Being a developer is tough, and every developer will agree. If they don't, they're in denial. We have long hours, we get no sleep, we spend hours tweaking things that 90% of users will never notice (much like designers), and often get no recognition for any of this. You don't just wake up one day and are suddenly a coder, it takes work.
I used to lecture Microsoft technologies at a University and the number one reason students gave as to why they were studying programming was: "I heard there was lots of money in it". Surprisingly, those were the same people that now work at McDonalds (and make amazing burgers I might add!). And as far as I can work out, it's also these types of people that make 5 minute apps.
There are lots of generalizations in this post, so I apologize if you get offended.
Back near the beginning of Windows Phone's life a service called AppMakr added support for WP7. This service allowed a user to create an app in a few clicks with absolutely no coding, and no prior knowledge of the platform. This sounds great in theory. But in practice, it just produces thousands of cloned apps that each look at an RSS feed and spit out the result. I had presumed that one of the Microsoft blogs had posted an example RSS reader and people hadn't bothered to change anything bar the URL it looks at. I was wrong, and later discovered the source. This all wouldn't be too bad if the app that was generated was mildly attractive, but the results are pretty shocking (for the most part).
For an example of one of these apps, look no further than "wpcentral". No, not our official app, but this one.
Okay, so looking past the garish color scheme, it is still a really horrid app to use. It adds nothing to the mobile site. In fact, our mobile site has a comment system, which the app doesn't. Plus, it reflects badly on WPCentral because some unlucky sod has no-doubt downloaded this by mistake.
This isn't just a problem for us though, it's just a good example. Head over to the marketplace and search for any reputable news site and there will be at least one (but usually multiple) of these "RSS Reader" crapps.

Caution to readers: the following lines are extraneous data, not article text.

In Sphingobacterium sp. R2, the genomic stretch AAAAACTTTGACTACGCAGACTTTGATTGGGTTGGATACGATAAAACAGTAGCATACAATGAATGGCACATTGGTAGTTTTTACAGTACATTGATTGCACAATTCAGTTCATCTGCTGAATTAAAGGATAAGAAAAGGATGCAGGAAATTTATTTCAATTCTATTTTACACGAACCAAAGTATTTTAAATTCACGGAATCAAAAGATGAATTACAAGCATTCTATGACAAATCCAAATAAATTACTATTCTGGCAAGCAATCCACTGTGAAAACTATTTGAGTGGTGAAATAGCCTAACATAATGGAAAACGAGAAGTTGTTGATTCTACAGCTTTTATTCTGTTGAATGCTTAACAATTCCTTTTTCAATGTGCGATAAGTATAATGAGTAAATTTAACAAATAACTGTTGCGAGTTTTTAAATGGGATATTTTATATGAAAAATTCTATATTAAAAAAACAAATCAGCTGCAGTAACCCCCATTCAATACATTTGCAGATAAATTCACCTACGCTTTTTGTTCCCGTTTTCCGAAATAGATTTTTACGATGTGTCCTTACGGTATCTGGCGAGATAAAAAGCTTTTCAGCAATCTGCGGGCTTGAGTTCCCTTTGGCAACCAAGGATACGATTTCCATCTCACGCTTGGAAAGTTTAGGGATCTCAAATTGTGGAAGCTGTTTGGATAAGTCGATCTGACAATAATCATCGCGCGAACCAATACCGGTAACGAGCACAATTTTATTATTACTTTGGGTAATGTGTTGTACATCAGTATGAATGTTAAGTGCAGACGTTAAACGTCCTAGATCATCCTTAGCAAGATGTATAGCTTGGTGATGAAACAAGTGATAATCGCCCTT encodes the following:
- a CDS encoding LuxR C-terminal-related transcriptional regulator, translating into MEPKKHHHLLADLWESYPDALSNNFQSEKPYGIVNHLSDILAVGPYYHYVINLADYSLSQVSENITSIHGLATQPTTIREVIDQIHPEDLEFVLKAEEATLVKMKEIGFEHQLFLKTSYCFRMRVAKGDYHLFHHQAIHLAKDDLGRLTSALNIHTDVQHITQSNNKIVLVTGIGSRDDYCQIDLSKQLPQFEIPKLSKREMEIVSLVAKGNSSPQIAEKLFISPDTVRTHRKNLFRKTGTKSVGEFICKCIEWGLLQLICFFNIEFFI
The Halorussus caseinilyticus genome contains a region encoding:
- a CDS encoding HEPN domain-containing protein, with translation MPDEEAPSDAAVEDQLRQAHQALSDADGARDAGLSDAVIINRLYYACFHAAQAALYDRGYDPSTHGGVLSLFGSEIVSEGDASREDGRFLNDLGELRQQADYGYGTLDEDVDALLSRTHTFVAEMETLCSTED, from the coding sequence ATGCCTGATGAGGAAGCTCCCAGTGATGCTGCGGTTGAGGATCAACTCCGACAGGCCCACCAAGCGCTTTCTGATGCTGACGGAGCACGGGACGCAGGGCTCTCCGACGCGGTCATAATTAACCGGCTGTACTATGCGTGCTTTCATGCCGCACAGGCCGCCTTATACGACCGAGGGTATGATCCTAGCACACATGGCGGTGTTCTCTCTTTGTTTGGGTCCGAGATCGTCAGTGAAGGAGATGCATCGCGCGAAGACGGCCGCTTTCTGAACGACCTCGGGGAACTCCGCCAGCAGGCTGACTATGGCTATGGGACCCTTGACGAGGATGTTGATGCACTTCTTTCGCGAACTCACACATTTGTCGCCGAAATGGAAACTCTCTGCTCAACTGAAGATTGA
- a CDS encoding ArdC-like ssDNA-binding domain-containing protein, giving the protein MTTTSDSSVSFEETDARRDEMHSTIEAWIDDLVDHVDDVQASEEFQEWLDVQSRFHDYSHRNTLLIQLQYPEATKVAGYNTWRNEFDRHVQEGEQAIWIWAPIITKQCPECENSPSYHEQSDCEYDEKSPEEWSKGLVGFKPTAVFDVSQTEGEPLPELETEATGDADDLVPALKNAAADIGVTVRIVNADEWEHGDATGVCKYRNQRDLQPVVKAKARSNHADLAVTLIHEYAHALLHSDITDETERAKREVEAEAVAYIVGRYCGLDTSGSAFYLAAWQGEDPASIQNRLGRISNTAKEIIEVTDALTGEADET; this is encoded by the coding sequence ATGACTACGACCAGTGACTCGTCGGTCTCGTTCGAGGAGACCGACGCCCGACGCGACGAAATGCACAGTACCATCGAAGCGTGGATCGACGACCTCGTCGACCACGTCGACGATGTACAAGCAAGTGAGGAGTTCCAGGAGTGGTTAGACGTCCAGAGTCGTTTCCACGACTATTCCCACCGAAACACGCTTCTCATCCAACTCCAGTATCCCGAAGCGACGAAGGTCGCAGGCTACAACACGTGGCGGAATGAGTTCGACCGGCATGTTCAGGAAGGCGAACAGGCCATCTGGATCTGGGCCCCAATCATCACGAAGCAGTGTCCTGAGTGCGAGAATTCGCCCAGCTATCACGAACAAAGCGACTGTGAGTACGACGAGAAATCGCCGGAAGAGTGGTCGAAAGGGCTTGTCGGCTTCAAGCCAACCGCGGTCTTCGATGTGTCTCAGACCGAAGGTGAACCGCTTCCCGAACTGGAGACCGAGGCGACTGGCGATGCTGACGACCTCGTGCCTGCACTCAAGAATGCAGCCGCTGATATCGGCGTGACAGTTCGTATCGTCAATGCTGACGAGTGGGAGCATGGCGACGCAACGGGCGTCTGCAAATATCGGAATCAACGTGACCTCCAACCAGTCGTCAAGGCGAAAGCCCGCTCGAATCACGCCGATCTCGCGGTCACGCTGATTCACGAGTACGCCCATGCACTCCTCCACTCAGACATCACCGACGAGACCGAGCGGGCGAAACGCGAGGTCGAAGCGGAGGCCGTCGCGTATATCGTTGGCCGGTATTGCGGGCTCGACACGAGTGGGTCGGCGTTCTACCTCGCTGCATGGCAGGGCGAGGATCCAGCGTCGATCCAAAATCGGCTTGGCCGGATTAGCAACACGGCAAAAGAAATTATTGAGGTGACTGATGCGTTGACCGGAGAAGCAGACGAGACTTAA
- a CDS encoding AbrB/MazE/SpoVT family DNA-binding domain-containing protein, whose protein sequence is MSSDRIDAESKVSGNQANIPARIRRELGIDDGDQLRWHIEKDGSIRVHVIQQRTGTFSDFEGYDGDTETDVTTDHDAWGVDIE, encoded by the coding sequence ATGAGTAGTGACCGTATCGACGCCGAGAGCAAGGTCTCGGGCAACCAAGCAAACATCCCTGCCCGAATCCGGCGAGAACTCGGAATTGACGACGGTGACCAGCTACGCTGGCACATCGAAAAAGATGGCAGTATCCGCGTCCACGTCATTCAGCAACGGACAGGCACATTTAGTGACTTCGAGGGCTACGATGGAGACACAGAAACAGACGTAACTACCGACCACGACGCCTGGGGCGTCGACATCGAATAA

Here are some examples, for your enjoyment!
One particular gem, pointed out by Dan, is the fine developer named "rrrrgarg". He/she has spent countless seconds generating 53 unique and exciting apps for Windows Phone users to enjoy. And they must know how much we hate diversity, because almost all of those point to just 3 particular outlets. There are 21 BBC apps, 20 CNN apps, and 10 Virginia Tech apps. Hey, on the bright side, most of them are made with probably the least horrible of all the crapp generators, Follow My Feed.
Scumbag spammer or not, with that many apps, they much be making an absolute killing with all the adverts being served! Well, except that they're not. If I look at one of my apps that has a pretty terrible user-to-review ratio (meaning that lots of users only equals a few reviews) - it show that per 100 downloads, it only gets one review. Now counting up the reviews from rrrrgarg's apps, and then multiplying that with 100 we can see they have probably had about 100 users. Considering that serving 1000 adverts can net you less than a single dollar sometimes, it looks like this isn't such a great money making scheme after all.
Keep in mind that the above is probably as inaccurate as saying that Google never strays from their motto. One problem is that for my App I am using the number of reviews from all marketplace regions (not just US), but not for rrrrgarg's. So although it's not scientific, I think you get the gist.
Besides Follow My Feed, there are other generators that seem popular. One of the oldest ones is AppMakr - and this is what the unofficial WPCentral app was made with. To get a full understanding of what creating an app entails, checkout the following video:
Despite the confusing UI of AppMakr, it takes just a minute or two to make something marketplace ready. Please note that I said marketplace ready, not marketplace worthy.